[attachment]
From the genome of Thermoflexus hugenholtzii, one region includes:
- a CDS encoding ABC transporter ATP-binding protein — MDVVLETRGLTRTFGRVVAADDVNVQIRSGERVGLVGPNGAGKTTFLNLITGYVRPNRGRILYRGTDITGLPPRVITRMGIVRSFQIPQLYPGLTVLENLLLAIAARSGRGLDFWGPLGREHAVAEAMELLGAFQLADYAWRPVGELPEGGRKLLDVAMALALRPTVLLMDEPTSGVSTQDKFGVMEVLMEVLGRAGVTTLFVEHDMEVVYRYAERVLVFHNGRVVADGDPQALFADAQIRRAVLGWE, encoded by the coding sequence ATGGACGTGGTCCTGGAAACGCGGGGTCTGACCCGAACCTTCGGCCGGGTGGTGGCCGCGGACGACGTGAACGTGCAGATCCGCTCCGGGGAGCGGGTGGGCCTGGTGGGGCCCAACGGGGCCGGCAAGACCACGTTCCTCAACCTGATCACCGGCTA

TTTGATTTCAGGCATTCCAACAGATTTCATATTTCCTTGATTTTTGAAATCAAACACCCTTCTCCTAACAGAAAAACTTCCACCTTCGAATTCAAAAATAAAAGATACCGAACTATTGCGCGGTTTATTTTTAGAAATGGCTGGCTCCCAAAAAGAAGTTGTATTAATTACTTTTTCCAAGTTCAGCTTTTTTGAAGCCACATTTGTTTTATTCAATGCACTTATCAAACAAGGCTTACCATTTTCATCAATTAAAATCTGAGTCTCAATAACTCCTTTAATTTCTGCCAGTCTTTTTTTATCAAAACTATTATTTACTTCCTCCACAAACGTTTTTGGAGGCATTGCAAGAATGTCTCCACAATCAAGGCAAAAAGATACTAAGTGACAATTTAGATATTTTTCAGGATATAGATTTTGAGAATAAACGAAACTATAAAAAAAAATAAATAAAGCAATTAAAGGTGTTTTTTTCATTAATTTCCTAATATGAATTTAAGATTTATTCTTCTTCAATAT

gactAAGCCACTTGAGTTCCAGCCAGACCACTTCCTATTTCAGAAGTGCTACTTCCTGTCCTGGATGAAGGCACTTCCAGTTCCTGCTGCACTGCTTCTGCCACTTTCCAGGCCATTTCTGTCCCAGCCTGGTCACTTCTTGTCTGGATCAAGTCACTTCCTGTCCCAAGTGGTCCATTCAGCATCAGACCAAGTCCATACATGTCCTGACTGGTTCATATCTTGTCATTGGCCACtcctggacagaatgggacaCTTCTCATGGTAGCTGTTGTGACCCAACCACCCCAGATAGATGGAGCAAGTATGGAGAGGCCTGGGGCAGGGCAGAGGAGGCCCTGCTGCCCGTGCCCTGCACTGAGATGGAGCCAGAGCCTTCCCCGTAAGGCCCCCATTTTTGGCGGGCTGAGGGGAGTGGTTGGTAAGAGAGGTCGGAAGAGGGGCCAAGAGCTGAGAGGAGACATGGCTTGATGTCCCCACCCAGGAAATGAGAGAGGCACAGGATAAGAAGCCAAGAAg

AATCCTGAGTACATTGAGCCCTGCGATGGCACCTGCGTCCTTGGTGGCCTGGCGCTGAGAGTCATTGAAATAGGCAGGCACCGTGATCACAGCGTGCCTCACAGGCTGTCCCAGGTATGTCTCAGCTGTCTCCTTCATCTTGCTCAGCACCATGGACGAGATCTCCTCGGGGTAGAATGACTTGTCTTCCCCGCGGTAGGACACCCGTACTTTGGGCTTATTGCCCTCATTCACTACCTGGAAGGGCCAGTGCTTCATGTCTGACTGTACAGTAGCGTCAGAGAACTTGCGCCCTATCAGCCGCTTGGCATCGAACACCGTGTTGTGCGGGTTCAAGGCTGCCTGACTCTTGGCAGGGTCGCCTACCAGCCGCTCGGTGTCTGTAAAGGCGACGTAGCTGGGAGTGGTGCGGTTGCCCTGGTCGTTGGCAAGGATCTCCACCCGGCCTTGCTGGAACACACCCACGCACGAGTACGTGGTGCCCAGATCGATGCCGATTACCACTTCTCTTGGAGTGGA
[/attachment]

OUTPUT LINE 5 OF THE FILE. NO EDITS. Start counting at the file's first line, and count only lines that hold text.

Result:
AATCCTGAGTACATTGAGCCCTGCGATGGCACCTGCGTCCTTGGTGGCCTGGCGCTGAGAGTCATTGAAATAGGCAGGCACCGTGATCACAGCGTGCCTCACAGGCTGTCCCAGGTATGTCTCAGCTGTCTCCTTCATCTTGCTCAGCACCATGGACGAGATCTCCTCGGGGTAGAATGACTTGTCTTCCCCGCGGTAGGACACCCGTACTTTGGGCTTATTGCCCTCATTCACTACCTGGAAGGGCCAGTGCTTCATGTCTGACTGTACAGTAGCGTCAGAGAACTTGCGCCCTATCAGCCGCTTGGCATCGAACACCGTGTTGTGCGGGTTCAAGGCTGCCTGACTCTTGGCAGGGTCGCCTACCAGCCGCTCGGTGTCTGTAAAGGCGACGTAGCTGGGAGTGGTGCGGTTGCCCTGGTCGTTGGCAAGGATCTCCACCCGGCCTTGCTGGAACACACCCACGCACGAGTACGTGGTGCCCAGATCGATGCCGATTACCACTTCTCTTGGAGTGGA